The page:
Venezuela: Politicians fight amid rising tension

Venezuelan opposition party member Julio Borges arrives at a news conference with a bruised face and a black eye. Picture: Reuters

Venezuelan opposition party member Julio Borges arrives at a news conference with a bruised face and a black eye. Picture: Reuters

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POLITICIANS fought each other on the floor of Venezuela’s parliament amid rising tensions over the nation’s presidential election.

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The punch-up on Tuesday night left at least one opposition supporter badly bruised and bleeding, and video showed groups of National Assembly members shoving and pushing each other on the floor.

Pro-government politicians started throwing punches after opposition coalition members unfurled a banner protesting against a post-election ban 
stripping them of most of their powers.

Assembly member Julio Borges appeared on independent TV soon after the brawl with blood running down one side of his swollen face. The opposition said at least 17 of its allies and five pro-government deputies were injured.

Pro-government politicians appeared on state TV accusing opposition members of attacking them.

The opposition has refused to accept president Nicolas Maduro’s narrow 14 April victory. They say the government’s 1.49 per cent winning margin resulted from fraud, including votes cast in the names of the thousands of dead people found on current electoral rolls.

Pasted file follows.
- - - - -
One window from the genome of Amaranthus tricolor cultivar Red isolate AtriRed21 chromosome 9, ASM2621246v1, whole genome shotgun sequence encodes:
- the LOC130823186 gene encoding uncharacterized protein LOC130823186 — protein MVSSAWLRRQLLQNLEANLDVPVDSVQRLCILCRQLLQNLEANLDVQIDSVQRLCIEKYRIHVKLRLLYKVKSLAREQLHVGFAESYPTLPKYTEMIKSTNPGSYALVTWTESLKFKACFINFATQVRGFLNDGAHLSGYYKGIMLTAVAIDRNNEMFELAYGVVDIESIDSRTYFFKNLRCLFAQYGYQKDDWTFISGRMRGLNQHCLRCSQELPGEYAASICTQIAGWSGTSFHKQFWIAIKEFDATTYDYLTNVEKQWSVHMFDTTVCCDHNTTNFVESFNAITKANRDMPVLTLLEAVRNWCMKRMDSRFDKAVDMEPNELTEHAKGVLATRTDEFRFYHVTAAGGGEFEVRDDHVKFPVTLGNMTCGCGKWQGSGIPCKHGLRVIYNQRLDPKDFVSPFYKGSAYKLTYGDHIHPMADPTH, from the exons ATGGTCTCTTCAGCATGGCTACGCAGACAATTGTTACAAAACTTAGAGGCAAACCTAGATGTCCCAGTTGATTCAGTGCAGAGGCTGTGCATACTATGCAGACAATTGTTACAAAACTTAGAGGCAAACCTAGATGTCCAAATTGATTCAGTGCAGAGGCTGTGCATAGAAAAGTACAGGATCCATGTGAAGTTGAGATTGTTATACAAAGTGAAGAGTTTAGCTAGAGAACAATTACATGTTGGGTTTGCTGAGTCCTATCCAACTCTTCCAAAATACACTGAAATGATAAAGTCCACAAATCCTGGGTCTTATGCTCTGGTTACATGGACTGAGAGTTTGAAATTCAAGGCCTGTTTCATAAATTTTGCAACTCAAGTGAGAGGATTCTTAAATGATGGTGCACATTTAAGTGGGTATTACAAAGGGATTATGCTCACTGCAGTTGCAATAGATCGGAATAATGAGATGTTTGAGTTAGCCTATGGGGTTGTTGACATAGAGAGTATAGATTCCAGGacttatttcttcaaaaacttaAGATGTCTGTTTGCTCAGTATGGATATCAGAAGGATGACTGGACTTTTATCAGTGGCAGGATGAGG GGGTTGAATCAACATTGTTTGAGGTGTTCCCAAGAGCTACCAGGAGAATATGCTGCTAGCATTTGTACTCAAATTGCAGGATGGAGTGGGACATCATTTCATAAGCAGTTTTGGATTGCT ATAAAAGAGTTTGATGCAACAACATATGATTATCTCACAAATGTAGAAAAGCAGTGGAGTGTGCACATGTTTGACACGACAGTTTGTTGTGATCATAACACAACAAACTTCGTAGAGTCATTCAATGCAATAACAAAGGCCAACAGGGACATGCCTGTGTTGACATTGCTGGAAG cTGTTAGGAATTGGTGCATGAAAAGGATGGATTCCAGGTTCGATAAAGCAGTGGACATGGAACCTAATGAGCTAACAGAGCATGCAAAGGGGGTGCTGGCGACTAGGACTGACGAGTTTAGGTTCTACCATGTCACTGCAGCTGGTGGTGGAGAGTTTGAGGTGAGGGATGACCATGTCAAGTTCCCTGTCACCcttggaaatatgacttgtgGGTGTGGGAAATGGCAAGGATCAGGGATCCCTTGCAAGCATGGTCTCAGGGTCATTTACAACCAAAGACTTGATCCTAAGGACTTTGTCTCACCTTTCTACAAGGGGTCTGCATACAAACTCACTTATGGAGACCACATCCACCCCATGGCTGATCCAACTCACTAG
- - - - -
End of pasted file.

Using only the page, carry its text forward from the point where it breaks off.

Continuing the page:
In retaliation, the government-dominated assembly has barred opposition politicians from public speaking and sitting on legislative committees.

Tuesday’s fracas was the second in which opposition members claimed the other side attacked them for protesting against the ban.

Since the election, the government has arrested dozens of protesters, mostly students. Most have been released but say they were subjected to physical abuse and humiliation while detained.

The government has also arrested a 35-year-old American filmmaker, and a retired general who became a prominent member of the opposition.

Both men are charged with illegally aiding demonstrations the government says were aimed at destabilising the country.

Opposition candidate Henrique Capriles is boycotting an audit of the election and plans to lodge a challenge seeking to overturn it in court.

Diosdado Cabello, president of the National Assembly, has barred opposition politicians from speaking until they publicly recognise Mr Maduro’s victory.

Mr Maduro accused the opposition of provoking the violence, which he condemned and called on the country to work out its disputes peacefully.

“We don’t agree with violence,” he said. “This can’t be repeated. We spoke personally with Diosdado Cabello and he’s going to take the disciplinary measures needed so that these events don’t repeat themselves.”

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